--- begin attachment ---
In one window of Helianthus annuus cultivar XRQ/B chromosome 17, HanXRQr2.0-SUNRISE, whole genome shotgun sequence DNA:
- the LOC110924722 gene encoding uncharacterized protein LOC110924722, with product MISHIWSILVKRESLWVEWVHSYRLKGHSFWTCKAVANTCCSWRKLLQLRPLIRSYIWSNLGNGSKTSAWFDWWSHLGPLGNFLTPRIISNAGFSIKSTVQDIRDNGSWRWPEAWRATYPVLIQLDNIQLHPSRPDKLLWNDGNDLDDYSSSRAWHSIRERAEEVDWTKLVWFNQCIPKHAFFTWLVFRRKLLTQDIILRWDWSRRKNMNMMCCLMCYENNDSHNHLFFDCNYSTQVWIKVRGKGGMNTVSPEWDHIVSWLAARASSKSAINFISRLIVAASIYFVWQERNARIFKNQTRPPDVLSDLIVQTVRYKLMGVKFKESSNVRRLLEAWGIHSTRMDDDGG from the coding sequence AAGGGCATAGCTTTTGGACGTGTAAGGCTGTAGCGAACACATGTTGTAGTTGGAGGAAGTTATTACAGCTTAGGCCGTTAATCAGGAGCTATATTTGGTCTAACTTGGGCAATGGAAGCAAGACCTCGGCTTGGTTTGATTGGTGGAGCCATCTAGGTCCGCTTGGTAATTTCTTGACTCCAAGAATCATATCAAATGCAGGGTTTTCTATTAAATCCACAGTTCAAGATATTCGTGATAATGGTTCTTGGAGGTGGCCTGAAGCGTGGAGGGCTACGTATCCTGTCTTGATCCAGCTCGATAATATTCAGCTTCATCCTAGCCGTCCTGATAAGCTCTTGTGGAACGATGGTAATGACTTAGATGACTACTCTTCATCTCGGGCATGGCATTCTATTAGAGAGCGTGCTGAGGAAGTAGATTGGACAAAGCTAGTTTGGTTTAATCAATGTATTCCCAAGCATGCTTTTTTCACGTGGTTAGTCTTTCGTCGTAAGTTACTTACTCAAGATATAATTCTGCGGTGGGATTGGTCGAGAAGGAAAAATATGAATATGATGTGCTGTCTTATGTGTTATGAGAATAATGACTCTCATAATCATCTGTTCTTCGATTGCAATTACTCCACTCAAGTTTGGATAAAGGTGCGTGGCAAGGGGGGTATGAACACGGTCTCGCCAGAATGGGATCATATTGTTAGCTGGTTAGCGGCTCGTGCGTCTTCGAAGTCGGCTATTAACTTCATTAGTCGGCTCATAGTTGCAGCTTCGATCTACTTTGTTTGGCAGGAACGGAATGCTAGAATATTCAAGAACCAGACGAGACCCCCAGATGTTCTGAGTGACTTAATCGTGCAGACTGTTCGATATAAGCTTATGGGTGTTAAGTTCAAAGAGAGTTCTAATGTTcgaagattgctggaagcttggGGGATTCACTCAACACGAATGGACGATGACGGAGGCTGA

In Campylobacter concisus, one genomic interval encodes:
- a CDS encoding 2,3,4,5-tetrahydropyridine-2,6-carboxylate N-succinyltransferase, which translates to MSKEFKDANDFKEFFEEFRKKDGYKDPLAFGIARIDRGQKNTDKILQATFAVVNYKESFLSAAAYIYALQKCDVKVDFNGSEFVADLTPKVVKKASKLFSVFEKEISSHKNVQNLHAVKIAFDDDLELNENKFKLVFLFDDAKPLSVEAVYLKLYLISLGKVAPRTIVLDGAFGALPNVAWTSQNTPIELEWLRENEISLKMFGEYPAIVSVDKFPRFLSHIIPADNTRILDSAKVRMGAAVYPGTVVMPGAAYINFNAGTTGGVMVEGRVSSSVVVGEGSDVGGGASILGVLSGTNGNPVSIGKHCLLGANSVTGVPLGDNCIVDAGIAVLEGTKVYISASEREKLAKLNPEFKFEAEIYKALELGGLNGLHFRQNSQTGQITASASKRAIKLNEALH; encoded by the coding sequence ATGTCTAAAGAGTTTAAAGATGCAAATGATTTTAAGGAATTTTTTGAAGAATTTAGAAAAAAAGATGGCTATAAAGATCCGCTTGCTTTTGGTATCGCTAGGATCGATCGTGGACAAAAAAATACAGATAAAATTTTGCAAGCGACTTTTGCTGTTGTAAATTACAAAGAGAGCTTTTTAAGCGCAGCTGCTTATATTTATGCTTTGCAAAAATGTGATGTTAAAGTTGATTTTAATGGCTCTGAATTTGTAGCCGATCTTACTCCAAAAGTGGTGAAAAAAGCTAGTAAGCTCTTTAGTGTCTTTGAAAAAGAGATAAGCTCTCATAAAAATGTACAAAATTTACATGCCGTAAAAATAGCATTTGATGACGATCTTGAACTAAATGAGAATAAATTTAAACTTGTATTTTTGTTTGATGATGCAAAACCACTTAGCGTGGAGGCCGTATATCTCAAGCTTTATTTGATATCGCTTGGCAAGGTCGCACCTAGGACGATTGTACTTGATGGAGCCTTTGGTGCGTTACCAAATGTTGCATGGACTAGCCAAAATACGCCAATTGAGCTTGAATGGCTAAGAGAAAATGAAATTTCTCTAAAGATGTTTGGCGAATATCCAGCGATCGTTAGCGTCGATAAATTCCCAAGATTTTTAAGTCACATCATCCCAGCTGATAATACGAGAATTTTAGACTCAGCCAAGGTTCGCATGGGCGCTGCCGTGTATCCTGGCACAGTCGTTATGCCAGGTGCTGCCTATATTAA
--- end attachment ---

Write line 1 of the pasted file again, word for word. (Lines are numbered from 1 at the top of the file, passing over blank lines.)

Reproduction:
In one window of Helianthus annuus cultivar XRQ/B chromosome 17, HanXRQr2.0-SUNRISE, whole genome shotgun sequence DNA: